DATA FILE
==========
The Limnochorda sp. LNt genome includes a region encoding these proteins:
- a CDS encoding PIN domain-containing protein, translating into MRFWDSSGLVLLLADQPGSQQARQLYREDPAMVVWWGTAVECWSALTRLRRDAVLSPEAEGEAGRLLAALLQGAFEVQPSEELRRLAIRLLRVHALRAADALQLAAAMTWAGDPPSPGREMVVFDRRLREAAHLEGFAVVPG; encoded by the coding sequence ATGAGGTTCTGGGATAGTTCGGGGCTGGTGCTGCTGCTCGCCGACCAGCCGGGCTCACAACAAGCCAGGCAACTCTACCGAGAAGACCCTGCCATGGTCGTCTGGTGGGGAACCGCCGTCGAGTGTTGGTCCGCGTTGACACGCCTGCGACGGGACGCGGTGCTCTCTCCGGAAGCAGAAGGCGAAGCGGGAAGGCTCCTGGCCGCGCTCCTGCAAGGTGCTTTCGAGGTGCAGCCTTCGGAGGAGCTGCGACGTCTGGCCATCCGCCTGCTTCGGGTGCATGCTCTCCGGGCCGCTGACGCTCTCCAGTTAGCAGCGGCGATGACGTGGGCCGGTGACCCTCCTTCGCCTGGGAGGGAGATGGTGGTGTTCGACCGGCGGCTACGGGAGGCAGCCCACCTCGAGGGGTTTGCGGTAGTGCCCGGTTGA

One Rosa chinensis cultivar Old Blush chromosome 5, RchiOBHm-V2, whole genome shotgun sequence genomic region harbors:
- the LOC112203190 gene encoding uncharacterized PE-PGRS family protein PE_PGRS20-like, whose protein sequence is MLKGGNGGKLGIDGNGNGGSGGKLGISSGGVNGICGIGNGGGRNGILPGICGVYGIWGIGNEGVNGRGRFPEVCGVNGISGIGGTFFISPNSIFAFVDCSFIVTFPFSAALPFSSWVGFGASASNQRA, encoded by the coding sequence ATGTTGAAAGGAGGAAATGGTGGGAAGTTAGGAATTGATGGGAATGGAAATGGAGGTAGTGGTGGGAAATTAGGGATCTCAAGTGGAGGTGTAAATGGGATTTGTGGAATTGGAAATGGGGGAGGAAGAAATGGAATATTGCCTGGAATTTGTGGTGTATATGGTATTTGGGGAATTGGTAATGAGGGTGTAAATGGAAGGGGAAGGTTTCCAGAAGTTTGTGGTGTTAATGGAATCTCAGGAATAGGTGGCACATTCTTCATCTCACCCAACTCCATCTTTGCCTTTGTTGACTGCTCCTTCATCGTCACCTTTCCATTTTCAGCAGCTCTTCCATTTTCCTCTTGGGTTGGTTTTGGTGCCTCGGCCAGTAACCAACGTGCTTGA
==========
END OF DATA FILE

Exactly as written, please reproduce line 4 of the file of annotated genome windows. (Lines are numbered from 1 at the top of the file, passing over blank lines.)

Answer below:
- the LOC112203190 gene encoding uncharacterized PE-PGRS family protein PE_PGRS20-like, whose protein sequence is MLKGGNGGKLGIDGNGNGGSGGKLGISSGGVNGICGIGNGGGRNGILPGICGVYGIWGIGNEGVNGRGRFPEVCGVNGISGIGGTFFISPNSIFAFVDCSFIVTFPFSAALPFSSWVGFGASASNQRA, encoded by the coding sequence ATGTTGAAAGGAGGAAATGGTGGGAAGTTAGGAATTGATGGGAATGGAAATGGAGGTAGTGGTGGGAAATTAGGGATCTCAAGTGGAGGTGTAAATGGGATTTGTGGAATTGGAAATGGGGGAGGAAGAAATGGAATATTGCCTGGAATTTGTGGTGTATATGGTATTTGGGGAATTGGTAATGAGGGTGTAAATGGAAGGGGAAGGTTTCCAGAAGTTTGTGGTGTTAATGGAATCTCAGGAATAGGTGGCACATTCTTCATCTCACCCAACTCCATCTTTGCCTTTGTTGACTGCTCCTTCATCGTCACCTTTCCATTTTCAGCAGCTCTTCCATTTTCCTCTTGGGTTGGTTTTGGTGCCTCGGCCAGTAACCAACGTGCTTGA